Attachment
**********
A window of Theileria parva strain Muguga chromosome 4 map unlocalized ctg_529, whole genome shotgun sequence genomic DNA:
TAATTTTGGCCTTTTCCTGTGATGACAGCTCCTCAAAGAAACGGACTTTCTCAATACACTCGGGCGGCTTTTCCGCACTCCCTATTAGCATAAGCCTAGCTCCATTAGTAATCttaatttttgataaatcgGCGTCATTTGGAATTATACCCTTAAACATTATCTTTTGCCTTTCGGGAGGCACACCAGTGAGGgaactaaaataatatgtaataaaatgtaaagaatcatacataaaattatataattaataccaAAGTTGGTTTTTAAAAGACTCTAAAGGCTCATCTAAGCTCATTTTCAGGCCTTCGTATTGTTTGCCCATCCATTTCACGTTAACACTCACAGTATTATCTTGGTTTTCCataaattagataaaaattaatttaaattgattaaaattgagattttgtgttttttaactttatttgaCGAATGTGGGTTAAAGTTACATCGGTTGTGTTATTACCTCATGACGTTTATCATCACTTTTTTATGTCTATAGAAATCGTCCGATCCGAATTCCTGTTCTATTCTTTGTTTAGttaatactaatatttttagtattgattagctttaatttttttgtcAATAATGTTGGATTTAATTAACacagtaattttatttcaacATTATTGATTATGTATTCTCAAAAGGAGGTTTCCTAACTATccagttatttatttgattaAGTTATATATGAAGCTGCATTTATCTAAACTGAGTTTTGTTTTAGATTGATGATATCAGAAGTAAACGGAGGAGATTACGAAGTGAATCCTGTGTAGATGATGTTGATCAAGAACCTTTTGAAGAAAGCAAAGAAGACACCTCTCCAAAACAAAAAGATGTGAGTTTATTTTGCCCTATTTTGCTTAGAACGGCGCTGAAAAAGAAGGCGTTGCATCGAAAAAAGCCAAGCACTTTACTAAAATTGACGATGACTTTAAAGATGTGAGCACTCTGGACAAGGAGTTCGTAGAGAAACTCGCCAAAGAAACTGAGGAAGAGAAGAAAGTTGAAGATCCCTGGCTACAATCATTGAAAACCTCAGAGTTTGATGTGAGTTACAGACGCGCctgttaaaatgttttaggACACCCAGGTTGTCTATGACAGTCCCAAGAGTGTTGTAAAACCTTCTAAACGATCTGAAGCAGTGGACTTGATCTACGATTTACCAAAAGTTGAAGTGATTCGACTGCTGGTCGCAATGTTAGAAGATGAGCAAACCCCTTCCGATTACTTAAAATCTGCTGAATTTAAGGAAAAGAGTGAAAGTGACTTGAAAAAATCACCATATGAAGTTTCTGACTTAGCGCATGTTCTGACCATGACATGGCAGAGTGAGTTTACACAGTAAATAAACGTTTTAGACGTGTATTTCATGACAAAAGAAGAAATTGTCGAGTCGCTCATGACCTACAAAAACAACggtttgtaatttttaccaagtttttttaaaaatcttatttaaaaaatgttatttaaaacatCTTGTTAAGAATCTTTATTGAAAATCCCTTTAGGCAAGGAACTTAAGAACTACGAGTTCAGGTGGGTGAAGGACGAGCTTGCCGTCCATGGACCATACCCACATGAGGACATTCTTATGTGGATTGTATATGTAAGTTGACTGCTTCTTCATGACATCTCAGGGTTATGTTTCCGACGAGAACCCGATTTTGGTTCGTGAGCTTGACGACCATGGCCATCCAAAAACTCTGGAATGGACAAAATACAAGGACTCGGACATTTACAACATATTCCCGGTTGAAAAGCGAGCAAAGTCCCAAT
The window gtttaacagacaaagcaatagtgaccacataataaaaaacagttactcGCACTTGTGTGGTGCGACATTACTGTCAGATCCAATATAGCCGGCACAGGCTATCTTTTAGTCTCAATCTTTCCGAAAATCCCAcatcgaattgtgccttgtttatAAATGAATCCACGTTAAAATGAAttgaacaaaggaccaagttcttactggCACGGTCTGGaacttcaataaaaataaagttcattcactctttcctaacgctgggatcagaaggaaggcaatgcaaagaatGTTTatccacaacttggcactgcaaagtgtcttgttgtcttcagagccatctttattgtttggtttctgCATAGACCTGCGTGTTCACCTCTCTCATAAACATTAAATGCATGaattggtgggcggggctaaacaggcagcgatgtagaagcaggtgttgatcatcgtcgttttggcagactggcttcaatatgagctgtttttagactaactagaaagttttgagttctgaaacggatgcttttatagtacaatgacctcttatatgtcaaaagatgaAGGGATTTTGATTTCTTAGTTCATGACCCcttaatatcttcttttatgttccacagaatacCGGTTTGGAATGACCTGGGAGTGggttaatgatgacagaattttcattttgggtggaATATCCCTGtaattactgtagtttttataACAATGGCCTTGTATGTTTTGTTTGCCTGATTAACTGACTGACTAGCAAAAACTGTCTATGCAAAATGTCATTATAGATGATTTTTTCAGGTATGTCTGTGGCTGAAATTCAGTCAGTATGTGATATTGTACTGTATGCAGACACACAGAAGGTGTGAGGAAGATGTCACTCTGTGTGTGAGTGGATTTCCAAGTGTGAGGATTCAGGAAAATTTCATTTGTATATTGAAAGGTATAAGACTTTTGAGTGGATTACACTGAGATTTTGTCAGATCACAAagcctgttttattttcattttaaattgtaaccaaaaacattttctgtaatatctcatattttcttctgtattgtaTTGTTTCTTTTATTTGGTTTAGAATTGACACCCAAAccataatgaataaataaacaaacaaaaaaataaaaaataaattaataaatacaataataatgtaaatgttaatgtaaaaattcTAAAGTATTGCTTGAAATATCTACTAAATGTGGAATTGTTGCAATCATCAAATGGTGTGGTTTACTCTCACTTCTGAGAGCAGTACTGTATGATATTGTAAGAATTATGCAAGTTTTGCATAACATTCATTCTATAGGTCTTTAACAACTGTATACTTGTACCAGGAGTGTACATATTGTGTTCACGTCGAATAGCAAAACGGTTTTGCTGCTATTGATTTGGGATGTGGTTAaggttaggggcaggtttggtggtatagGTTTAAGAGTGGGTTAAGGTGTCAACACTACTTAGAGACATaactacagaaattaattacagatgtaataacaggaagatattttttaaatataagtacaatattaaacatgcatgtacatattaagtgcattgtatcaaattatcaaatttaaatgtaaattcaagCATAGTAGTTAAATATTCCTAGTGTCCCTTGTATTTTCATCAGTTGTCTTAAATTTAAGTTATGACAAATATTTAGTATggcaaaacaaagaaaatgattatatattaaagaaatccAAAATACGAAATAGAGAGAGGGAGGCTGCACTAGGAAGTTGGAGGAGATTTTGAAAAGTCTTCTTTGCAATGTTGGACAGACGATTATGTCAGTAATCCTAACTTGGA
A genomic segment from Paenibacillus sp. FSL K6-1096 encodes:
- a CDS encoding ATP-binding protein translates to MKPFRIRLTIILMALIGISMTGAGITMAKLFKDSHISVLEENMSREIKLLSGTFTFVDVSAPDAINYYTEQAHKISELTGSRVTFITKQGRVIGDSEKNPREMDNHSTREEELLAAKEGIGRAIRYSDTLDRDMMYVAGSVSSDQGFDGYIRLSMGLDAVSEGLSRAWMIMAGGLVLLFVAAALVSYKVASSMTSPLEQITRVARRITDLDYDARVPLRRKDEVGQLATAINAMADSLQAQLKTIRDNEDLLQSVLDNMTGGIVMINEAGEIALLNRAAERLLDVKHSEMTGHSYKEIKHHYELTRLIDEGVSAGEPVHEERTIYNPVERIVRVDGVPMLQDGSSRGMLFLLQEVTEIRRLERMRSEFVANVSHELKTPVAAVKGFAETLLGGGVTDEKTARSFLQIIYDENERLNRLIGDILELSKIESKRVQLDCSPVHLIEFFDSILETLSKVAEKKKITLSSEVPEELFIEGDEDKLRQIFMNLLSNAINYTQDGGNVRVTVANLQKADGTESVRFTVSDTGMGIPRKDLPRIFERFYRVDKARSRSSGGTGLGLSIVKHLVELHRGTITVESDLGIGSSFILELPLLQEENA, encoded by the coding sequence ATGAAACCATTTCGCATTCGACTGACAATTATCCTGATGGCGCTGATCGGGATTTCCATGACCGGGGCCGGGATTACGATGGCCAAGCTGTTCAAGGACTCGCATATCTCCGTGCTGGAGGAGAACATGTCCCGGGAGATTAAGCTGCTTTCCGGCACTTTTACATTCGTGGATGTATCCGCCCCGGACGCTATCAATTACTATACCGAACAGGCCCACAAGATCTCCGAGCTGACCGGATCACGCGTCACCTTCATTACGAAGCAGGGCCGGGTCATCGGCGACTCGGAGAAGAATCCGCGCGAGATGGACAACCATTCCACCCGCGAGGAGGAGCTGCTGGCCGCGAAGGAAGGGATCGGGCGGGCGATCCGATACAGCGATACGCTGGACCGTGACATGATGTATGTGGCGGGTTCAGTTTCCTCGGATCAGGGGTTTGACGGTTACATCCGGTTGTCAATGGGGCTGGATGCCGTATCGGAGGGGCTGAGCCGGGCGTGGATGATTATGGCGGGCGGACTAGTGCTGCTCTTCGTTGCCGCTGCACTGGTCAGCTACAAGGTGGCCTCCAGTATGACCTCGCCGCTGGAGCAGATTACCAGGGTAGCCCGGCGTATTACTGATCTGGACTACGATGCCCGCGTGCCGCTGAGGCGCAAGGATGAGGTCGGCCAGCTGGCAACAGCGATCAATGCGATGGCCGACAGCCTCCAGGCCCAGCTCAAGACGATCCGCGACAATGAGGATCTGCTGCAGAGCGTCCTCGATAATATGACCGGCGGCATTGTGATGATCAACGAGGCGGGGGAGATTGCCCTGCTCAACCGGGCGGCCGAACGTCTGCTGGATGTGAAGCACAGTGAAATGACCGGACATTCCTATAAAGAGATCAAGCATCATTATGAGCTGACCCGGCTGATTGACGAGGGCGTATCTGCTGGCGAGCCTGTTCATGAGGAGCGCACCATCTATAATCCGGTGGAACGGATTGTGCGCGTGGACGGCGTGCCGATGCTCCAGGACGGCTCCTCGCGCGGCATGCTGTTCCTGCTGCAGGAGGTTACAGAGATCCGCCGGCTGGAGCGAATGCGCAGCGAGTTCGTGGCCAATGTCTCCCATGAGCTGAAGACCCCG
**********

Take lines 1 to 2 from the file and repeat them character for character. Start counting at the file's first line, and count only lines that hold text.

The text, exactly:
A window of Theileria parva strain Muguga chromosome 4 map unlocalized ctg_529, whole genome shotgun sequence genomic DNA:
TAATTTTGGCCTTTTCCTGTGATGACAGCTCCTCAAAGAAACGGACTTTCTCAATACACTCGGGCGGCTTTTCCGCACTCCCTATTAGCATAAGCCTAGCTCCATTAGTAATCttaatttttgataaatcgGCGTCATTTGGAATTATACCCTTAAACATTATCTTTTGCCTTTCGGGAGGCACACCAGTGAGGgaactaaaataatatgtaataaaatgtaaagaatcatacataaaattatataattaataccaAAGTTGGTTTTTAAAAGACTCTAAAGGCTCATCTAAGCTCATTTTCAGGCCTTCGTATTGTTTGCCCATCCATTTCACGTTAACACTCACAGTATTATCTTGGTTTTCCataaattagataaaaattaatttaaattgattaaaattgagattttgtgttttttaactttatttgaCGAATGTGGGTTAAAGTTACATCGGTTGTGTTATTACCTCATGACGTTTATCATCACTTTTTTATGTCTATAGAAATCGTCCGATCCGAATTCCTGTTCTATTCTTTGTTTAGttaatactaatatttttagtattgattagctttaatttttttgtcAATAATGTTGGATTTAATTAACacagtaattttatttcaacATTATTGATTATGTATTCTCAAAAGGAGGTTTCCTAACTATccagttatttatttgattaAGTTATATATGAAGCTGCATTTATCTAAACTGAGTTTTGTTTTAGATTGATGATATCAGAAGTAAACGGAGGAGATTACGAAGTGAATCCTGTGTAGATGATGTTGATCAAGAACCTTTTGAAGAAAGCAAAGAAGACACCTCTCCAAAACAAAAAGATGTGAGTTTATTTTGCCCTATTTTGCTTAGAACGGCGCTGAAAAAGAAGGCGTTGCATCGAAAAAAGCCAAGCACTTTACTAAAATTGACGATGACTTTAAAGATGTGAGCACTCTGGACAAGGAGTTCGTAGAGAAACTCGCCAAAGAAACTGAGGAAGAGAAGAAAGTTGAAGATCCCTGGCTACAATCATTGAAAACCTCAGAGTTTGATGTGAGTTACAGACGCGCctgttaaaatgttttaggACACCCAGGTTGTCTATGACAGTCCCAAGAGTGTTGTAAAACCTTCTAAACGATCTGAAGCAGTGGACTTGATCTACGATTTACCAAAAGTTGAAGTGATTCGACTGCTGGTCGCAATGTTAGAAGATGAGCAAACCCCTTCCGATTACTTAAAATCTGCTGAATTTAAGGAAAAGAGTGAAAGTGACTTGAAAAAATCACCATATGAAGTTTCTGACTTAGCGCATGTTCTGACCATGACATGGCAGAGTGAGTTTACACAGTAAATAAACGTTTTAGACGTGTATTTCATGACAAAAGAAGAAATTGTCGAGTCGCTCATGACCTACAAAAACAACggtttgtaatttttaccaagtttttttaaaaatcttatttaaaaaatgttatttaaaacatCTTGTTAAGAATCTTTATTGAAAATCCCTTTAGGCAAGGAACTTAAGAACTACGAGTTCAGGTGGGTGAAGGACGAGCTTGCCGTCCATGGACCATACCCACATGAGGACATTCTTATGTGGATTGTATATGTAAGTTGACTGCTTCTTCATGACATCTCAGGGTTATGTTTCCGACGAGAACCCGATTTTGGTTCGTGAGCTTGACGACCATGGCCATCCAAAAACTCTGGAATGGACAAAATACAAGGACTCGGACATTTACAACATATTCCCGGTTGAAAAGCGAGCAAAGTCCCAAT